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Emerging from COVID-19, operators are upgrading fixed and mobile networks to support the changes in work patterns, while governments are looking to the telecommunications industry to enable economic growth and avoid a digital divide.

Total internet access revenue showed marginal growth in Australia in 2020 while demand for at-home connectivity rose, driven by a 38 percent growth in download volumes1. The total Australian internet access market was worth A$30.1 billion in 2020, a modest year-on-year growth of 1.14 percent.

COVID-19 demonstrated the value of strong telecommunications infrastructure to governments, operators and the community, with existing infrastructure underpinning the pivot to home-working and enabling economic recovery. With a view that flexible work patterns will become the norm going forward, it is expected that a greater proportion of Australians will work from home on an ongoing basis. Whilst connectivity has been good, commitments by operators to improve the quality and reach of both fixed and mobile telecommunications infrastructure has been welcomed.

NBN Co has announced a new tranche of investment, aiming to provide 75 percent of Australian premises with speeds up to 1 Gbps by 2023.

The $4.5 billion network upgrades that NBN Co announced in September 2020 are now starting to be executed. These upgrades will provide 75 percent of Australian premises with speeds up to 1 Gbps by 2023, through installing fibre in the last mile of the network. As at April 2020, 8.1 million homes and businesses were already connected to the NBN network2, however only 11 percent were using speeds of 100Mbps or faster3. More customers can be expected to upgrade to higher speeds as connectivity becomes an essential utility, but adoption to higher speeds by households and small and medium-sized businesses remains a challenge.

Government funding provides a much needed boost for regional and rural telecommunications infrastructure.

Reflecting the essential nature of internet access, regional and rural telecommunications infrastructure received greater focus and funding this period. Commonwealth and State governments, NBN Co and Telstra announced respective co-funding programs to promote better regional connectivity. Governments have either announced new programs, for example Victoria’s $626 million program to boost regional small business connectivity, or continued the execution of inflight programs, for example the Commonwealth’s Regional Connectivity Program and NSW’s Gig State program. Victoria’s program is one of the first that specifically targets economic stimulus directly related to making investments in improved digital connectivity, with the mission to build a digital economy.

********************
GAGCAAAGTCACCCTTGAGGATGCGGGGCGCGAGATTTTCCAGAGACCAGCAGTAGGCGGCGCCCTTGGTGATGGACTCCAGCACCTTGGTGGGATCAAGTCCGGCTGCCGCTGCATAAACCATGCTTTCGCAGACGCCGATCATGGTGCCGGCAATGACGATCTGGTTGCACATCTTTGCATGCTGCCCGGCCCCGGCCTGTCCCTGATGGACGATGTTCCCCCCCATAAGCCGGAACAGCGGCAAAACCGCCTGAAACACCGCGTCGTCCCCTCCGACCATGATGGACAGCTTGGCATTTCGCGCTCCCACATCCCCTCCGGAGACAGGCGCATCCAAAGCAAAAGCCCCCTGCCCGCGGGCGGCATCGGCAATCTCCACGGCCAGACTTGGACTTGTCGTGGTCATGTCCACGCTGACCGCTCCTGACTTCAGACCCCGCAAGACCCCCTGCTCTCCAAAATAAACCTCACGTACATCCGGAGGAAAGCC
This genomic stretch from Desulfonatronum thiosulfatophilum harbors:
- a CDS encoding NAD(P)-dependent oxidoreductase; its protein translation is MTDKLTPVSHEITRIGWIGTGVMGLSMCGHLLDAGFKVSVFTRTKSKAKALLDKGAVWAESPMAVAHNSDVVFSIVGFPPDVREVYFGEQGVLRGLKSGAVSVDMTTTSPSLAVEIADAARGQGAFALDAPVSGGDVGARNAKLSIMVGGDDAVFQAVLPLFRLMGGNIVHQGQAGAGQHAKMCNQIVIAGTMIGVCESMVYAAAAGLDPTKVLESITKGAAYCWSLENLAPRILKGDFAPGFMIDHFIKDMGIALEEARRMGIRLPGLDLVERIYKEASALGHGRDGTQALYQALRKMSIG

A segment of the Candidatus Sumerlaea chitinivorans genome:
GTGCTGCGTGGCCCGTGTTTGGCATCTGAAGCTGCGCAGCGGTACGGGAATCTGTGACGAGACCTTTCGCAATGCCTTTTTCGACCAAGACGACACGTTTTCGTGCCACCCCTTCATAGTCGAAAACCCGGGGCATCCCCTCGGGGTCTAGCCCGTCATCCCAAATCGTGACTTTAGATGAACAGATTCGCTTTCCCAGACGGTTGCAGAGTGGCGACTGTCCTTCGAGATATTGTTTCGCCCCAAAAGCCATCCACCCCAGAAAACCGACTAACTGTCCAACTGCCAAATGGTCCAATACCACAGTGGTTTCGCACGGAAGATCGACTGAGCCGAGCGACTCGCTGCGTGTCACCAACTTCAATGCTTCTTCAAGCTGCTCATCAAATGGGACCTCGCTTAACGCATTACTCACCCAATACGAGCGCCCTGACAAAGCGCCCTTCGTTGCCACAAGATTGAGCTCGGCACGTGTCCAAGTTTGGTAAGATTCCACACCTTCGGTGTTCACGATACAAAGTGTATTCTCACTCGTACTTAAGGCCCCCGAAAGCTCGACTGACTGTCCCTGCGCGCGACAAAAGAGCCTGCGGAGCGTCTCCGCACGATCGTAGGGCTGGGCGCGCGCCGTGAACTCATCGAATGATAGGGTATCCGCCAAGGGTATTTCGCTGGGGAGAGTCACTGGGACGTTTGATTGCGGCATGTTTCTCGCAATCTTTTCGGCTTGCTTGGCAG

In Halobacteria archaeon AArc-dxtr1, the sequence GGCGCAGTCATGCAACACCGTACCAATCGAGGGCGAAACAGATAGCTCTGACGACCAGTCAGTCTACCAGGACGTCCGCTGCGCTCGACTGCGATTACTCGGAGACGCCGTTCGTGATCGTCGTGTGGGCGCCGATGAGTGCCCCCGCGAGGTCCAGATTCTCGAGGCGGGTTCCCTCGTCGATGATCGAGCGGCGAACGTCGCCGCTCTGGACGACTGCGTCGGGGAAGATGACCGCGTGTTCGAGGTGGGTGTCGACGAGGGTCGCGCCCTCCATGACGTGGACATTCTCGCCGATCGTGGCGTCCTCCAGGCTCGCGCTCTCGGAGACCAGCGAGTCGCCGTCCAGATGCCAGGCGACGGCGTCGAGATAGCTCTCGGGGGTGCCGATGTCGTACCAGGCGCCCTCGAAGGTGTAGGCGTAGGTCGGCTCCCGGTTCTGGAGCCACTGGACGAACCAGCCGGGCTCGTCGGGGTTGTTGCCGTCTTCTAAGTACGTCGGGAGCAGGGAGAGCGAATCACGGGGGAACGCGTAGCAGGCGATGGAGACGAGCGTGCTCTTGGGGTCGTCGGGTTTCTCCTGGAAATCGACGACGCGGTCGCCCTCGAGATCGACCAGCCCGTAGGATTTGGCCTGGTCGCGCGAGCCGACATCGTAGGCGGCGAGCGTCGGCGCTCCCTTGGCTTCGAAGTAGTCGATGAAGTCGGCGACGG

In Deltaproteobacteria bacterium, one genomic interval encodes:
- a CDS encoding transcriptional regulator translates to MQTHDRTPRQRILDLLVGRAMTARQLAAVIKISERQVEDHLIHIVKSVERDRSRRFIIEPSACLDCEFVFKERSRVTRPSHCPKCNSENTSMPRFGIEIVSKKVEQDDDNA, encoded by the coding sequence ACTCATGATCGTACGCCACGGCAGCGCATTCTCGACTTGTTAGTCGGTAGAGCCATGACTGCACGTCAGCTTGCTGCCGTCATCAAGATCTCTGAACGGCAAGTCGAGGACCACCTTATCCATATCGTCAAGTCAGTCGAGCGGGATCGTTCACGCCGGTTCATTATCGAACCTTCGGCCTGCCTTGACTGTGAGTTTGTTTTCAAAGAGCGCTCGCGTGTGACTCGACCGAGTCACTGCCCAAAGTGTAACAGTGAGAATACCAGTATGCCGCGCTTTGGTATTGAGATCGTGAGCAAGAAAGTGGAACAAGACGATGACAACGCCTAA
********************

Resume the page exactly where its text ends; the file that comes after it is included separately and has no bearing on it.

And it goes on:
The forthcoming expansion of 5G coverage around the country is set to boost both mobile internet usage and the uptake of fixed wireless services.

The COVID-19 period has seen mobile operators continue their 5G rollouts, further boosted in April 2021 by the auctioning of higher frequency, mmWave spectrum which is needed to fulfil the 5G promise of gigabit speeds. The high capital requirements of deploying 5G has forced some operators to review funding capacity, as returns from their core mobile businesses continue to decline. This is leading to smaller operators rationing deployment to more urbanised areas. Infrastructure that is becoming commoditised will be candidates to be carved out, as operators focus on assets that provide longer-term differentiation. Furthermore, Optus and Telstra have announced they will sell their tower assets in 2021. This is expected to fundamentally change market structure, separating wholesale and retail businesses and dismantling the vertical integration that has long been a hallmark of the mobile sector.

Overall, ongoing network improvements and a resultant upswing in data consumption are expected to fuel further volume growth in 2021, with revenue growth subdued due to the prevalence of unlimited usage pricing bundles. 

Q1 2021 Highlights

  • NBN Co is executing its next wave of network upgrade, boosting the internet access speeds to 75 percent of premises.

  • Greater co-investment focus by government on internet access in regional and rural areas, in a bid to stimulate the digital economy and avoid a digital divide. 

  • Continued rollout of 5G, and the change in market structure with Optus and Telstra expected to complete sales of their tower assets.

Fast, reliable internet connectivity underpins economic growth and the digital economy.

Forecasts at a glance

Total Internet Access Market (A$ millions)

CAGR 2019-2025 based on the midpoint forecast scenario

Total Internet Access Market 3.1%

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